The Middle East holds a little less than half the world’s proven natural gas reserves, but several countries in the region are facing gas shortages. In fact, many of these fossil fuel titans are pursuing solar power and other alternative energy technologies to supplement their soaring power generation requirements.

The International Energy Agency discusses this issue in its recently released Medium-Term Gas Market Report 2012 and says that – with the exception of existing export contracts – incremental medium-term production will exclusively serve domestic markets in the Middle East.

It is necessary to examine resource fundamentals at the country level to uncover “wide regional disparities,” the agency notes, with Iran and Qatar representing 72% of the region’s proven gas reserves. A majority of regional natural gas reserves are “associated,” meaning the gas is located in the same geologic structures as crude oil.

Between Rocks and Hard Places

“Opec crude oil production capacity will increase by 2.3 million barrels per day over 2010 – 2016, with 80% of it coming from Iraq,” the IEA said in the report. In addition, natural gas prices are often subsidized and maintained at below cost levels, “creating a vicious cycle with an artificially high demand without any driver to increase efficiency.” In 2010, most Middle East wholesale natural gas prices were below $1/million Btu, according to the International Gas Union as cited in the IEA report. That is well below international market prices.

“This explains why, despite apparent abundant resources, many Middle Eastern countries actually face shortages. A large proportion of associated gas is reinjected in the fields to enhance oil production, while some is still flared or vented, which restricts even further marketed gas production,” said the IEA.

Many countries in the region struggle with competing interests and hard choices in their energy policies. Friction between these competing goals has increased with the social upheaval that continues to unfold across the region, giving leaders even greater incentive to continue providing cheap energy to their growing populations.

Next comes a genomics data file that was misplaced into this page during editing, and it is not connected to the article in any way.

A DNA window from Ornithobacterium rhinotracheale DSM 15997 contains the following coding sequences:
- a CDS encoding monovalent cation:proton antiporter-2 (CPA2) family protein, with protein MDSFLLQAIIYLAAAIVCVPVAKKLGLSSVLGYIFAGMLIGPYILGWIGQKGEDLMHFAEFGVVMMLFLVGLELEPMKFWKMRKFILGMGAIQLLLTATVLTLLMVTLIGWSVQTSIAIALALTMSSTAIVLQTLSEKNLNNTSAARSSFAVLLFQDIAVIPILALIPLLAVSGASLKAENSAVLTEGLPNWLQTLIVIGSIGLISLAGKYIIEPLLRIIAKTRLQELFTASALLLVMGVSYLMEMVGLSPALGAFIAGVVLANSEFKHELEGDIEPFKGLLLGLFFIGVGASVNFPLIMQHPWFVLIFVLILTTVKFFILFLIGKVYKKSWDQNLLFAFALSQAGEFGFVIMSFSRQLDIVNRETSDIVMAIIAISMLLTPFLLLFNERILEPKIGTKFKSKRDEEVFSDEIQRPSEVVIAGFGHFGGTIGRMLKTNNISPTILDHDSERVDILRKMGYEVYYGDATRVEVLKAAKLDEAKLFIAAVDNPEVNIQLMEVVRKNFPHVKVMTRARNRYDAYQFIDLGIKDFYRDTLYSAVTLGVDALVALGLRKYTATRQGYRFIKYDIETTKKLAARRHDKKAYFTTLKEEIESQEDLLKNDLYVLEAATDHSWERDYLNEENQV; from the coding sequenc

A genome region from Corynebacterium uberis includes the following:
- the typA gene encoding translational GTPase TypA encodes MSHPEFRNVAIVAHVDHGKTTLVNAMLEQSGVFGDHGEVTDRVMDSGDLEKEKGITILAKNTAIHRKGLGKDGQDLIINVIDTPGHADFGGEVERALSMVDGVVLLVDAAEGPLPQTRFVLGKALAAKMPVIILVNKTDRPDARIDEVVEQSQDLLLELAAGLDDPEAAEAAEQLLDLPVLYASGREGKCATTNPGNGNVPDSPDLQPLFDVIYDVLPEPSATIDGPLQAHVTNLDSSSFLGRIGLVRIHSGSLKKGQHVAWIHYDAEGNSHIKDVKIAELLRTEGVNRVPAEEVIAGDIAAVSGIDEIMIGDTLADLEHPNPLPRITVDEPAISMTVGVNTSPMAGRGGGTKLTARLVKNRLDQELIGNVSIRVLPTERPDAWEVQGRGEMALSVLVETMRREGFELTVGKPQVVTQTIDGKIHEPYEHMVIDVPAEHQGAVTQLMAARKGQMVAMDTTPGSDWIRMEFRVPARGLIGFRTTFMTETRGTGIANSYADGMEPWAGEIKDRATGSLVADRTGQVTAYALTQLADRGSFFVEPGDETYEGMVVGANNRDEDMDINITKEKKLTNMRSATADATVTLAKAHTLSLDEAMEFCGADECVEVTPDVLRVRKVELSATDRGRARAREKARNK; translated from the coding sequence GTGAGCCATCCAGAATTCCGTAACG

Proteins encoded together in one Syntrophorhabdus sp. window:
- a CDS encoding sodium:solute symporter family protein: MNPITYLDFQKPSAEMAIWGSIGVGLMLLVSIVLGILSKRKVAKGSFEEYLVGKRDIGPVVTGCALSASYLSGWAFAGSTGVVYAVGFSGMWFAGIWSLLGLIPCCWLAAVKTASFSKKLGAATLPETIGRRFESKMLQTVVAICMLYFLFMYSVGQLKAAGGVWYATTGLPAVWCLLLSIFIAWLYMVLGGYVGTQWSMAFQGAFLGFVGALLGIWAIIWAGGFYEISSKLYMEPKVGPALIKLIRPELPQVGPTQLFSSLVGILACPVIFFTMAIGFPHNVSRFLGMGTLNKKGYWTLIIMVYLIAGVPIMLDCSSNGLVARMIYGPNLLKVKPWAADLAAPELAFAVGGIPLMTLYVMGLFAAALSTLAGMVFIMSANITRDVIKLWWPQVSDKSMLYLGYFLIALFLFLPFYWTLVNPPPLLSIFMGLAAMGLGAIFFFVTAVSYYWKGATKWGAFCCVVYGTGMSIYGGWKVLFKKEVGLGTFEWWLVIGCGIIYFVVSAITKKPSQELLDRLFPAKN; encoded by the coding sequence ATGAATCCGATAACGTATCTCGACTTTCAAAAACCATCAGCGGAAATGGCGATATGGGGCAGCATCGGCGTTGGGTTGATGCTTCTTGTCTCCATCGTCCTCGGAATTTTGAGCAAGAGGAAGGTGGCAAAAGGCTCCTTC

As populations expand, domestic energy demand increases and infrastructure becomes strained – particularly for power generation needed to supply air conditioning and water desalination. Much of the region’s existing power generation is fired by crude oil or oil products, which can be problematic for governments that rely heavily on oil export revenue to run their countries.

Global oil prices have been trading toward the higher end of the historical price spectrum in recent years, which motivates oil producing countries to export as much oil as possible, while switching to natural gas for power generation fuel. However, this strategy is often easier said than done when significant volumes of natural gas need to be reinjected to keep the oil flowing.

This confluence of artificially depressed domestic natural gas prices, a need to maintain or increase oil exports and growing domestic energy demand is becoming unsustainable for some Middle Eastern governments, with some analysts describing the situation as a regional gas crisis.

“Within the region, only Qatar seems able to meet its booming demand and export commitments without any difficulties,” said the IEA.

Iraq is described as a wild card, with huge production potential, but considerable uncertainty as well. “Even though the light at the end of the tunnel is becoming a bit brighter, it is still relatively far away,” the agency said.